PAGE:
There was much recent ridicule of the Democrats for coming up with a slogan of “A Better Deal.” But the lack of a peppy slogan is a matter of marketing, not substance. (How good a slogan was “New Deal”? Or “Great Society”? Or “Make American Great Again”?) Given the current propensities of the incumbent president, the Democrats don’t need to engage in the excesses of so-called “identity politics” which tend to be divisive. Identities will take care of themselves. California provides yet another example.


    In 1994, California’s Republican Governor Pete Wilson ran for re-election on a platform of support for Proposition 187, an initiative of dubious constitutionality, aimed at control of illegal immigration.[2] Prop 187 and Wilson won, but in doing so the Latino vote was pushed to the Democrats. The result by 2017 is that the Republicans hold no statewide offices in California. And they are barely relevant in the legislature. In short, if one party is attacking various groups (overtly or indirectly), those groups will migrate over time to the other party. Sometimes, you just have to wait for political reactions and demographics to take hold. And, in the meantime as the song goes, “Accentuate the Positive.”

    ===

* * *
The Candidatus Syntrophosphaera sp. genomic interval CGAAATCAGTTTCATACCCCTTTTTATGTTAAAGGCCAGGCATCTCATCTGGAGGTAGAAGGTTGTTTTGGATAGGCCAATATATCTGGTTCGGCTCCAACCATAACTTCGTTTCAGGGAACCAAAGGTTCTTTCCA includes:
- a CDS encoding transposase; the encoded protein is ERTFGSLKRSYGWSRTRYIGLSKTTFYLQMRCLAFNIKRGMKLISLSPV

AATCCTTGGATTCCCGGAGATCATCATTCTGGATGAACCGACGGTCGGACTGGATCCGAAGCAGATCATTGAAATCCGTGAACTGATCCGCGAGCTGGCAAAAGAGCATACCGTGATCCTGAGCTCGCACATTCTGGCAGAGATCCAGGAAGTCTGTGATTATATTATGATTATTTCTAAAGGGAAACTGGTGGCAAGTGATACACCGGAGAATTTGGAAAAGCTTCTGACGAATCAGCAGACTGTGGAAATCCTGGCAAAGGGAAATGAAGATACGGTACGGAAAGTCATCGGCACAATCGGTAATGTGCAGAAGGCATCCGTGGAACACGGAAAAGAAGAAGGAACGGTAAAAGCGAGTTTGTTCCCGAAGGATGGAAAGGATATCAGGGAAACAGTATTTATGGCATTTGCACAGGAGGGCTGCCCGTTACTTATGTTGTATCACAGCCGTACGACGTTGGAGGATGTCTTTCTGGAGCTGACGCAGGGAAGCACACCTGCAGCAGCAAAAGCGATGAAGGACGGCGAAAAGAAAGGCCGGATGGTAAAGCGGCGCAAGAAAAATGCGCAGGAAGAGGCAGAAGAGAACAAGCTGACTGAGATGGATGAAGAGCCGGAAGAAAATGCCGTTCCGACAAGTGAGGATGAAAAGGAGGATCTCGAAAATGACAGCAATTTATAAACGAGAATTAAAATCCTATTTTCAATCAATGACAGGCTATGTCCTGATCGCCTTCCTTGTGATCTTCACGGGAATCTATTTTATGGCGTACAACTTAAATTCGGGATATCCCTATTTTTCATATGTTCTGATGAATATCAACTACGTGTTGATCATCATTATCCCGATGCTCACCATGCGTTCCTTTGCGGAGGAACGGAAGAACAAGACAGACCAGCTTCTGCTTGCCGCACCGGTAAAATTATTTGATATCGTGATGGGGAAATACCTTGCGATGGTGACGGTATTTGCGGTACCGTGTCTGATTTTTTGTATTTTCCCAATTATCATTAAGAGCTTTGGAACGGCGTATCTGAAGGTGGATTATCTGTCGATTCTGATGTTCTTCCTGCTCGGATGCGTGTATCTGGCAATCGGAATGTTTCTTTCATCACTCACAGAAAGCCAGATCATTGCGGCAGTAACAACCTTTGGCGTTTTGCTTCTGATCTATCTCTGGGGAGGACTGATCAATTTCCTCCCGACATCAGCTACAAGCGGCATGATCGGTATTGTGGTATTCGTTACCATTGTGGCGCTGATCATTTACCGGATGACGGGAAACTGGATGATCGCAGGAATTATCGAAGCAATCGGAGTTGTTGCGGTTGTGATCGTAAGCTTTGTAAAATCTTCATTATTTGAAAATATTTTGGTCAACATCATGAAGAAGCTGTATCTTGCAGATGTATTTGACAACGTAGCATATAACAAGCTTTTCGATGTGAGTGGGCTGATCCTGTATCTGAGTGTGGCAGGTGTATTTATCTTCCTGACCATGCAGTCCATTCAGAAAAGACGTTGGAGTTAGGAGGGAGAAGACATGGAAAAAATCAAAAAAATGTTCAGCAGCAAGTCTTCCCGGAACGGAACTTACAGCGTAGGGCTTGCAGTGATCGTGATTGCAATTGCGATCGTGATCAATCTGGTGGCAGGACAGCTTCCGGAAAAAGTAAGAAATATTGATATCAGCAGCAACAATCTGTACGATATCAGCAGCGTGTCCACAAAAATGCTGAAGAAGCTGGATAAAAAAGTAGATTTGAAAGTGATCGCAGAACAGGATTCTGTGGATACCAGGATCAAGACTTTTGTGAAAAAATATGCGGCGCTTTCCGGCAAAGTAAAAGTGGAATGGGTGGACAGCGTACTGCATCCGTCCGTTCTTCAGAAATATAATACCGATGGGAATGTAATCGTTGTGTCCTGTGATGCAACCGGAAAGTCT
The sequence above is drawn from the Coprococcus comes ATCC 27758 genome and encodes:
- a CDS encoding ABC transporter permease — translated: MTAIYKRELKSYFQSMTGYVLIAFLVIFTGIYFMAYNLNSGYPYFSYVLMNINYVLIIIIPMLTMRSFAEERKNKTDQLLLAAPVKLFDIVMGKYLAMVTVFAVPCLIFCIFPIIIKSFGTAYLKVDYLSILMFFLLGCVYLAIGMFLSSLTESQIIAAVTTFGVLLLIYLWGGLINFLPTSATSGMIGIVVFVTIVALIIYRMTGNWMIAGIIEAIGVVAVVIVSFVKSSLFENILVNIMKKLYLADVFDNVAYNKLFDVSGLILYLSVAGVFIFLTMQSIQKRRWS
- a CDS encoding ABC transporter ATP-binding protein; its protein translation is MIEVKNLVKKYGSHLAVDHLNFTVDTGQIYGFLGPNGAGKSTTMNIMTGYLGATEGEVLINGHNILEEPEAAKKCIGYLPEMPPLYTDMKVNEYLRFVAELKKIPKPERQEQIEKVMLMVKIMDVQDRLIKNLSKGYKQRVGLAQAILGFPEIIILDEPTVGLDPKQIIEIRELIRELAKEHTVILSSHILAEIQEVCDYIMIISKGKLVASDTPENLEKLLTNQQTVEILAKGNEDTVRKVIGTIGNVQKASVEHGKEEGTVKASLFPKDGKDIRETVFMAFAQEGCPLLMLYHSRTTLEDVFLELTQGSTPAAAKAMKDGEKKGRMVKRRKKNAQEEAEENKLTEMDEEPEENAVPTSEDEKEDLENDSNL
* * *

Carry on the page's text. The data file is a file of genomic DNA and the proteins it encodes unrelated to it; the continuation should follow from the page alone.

[1] https://www.theguardian.com/commentisfree/2017/aug/23/liberal-elite-its-time-to-strike-a-deal-with-the-working-class

    [2] Through a process of litigation, Prop 187 was largely voided. 

  • 18 Aug 2017 9:26 AM | Daniel Mitchell (Administrator)

    Mitchell’s Musings 8-21-2017: Miscellaneous Thoughts on the Past Week


    Daniel J.B. Mitchell


    The past week was a mix of crises with first a conflict with North Korea that was overshadowed by violent demonstrations by neo (and not-so-neo) Nazis and others of that ilk in Charlottesville, VA and the president’s reaction. The first crisis involved negotiations – a topic of great interest to LERA, the organization that sponsors the EPRN website on which this blog appears. LERA members are particularly focused on collective bargaining, a form of negotiations. And the second crisis involves demographics, broadly defined, another LERA topic.


    The Madman Theory of Negotiations